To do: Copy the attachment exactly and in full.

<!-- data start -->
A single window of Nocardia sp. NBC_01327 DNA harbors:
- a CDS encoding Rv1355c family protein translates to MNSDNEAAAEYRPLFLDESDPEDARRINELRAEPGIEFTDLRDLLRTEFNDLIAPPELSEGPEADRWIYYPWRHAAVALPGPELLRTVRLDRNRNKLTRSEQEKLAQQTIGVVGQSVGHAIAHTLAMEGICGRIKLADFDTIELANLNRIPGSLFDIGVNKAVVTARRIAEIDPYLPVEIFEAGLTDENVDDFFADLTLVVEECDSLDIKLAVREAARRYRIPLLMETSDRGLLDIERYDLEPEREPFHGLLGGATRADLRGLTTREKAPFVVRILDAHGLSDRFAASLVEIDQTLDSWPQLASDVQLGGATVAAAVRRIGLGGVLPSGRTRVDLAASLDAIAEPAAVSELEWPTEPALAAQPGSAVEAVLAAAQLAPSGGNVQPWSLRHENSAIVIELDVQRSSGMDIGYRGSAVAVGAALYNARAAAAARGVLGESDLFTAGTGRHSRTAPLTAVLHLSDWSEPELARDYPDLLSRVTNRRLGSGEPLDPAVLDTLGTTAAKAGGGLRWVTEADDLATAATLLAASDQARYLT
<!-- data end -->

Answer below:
A single window of Nocardia sp. NBC_01327 DNA harbors:
- a CDS encoding Rv1355c family protein translates to MNSDNEAAAEYRPLFLDESDPEDARRINELRAEPGIEFTDLRDLLRTEFNDLIAPPELSEGPEADRWIYYPWRHAAVALPGPELLRTVRLDRNRNKLTRSEQEKLAQQTIGVVGQSVGHAIAHTLAMEGICGRIKLADFDTIELANLNRIPGSLFDIGVNKAVVTARRIAEIDPYLPVEIFEAGLTDENVDDFFADLTLVVEECDSLDIKLAVREAARRYRIPLLMETSDRGLLDIERYDLEPEREPFHGLLGGATRADLRGLTTREKAPFVVRILDAHGLSDRFAASLVEIDQTLDSWPQLASDVQLGGATVAAAVRRIGLGGVLPSGRTRVDLAASLDAIAEPAAVSELEWPTEPALAAQPGSAVEAVLAAAQLAPSGGNVQPWSLRHENSAIVIELDVQRSSGMDIGYRGSAVAVGAALYNARAAAAARGVLGESDLFTAGTGRHSRTAPLTAVLHLSDWSEPELARDYPDLLSRVTNRRLGSGEPLDPAVLDTLGTTAAKAGGGLRWVTEADDLATAATLLAASDQARYLT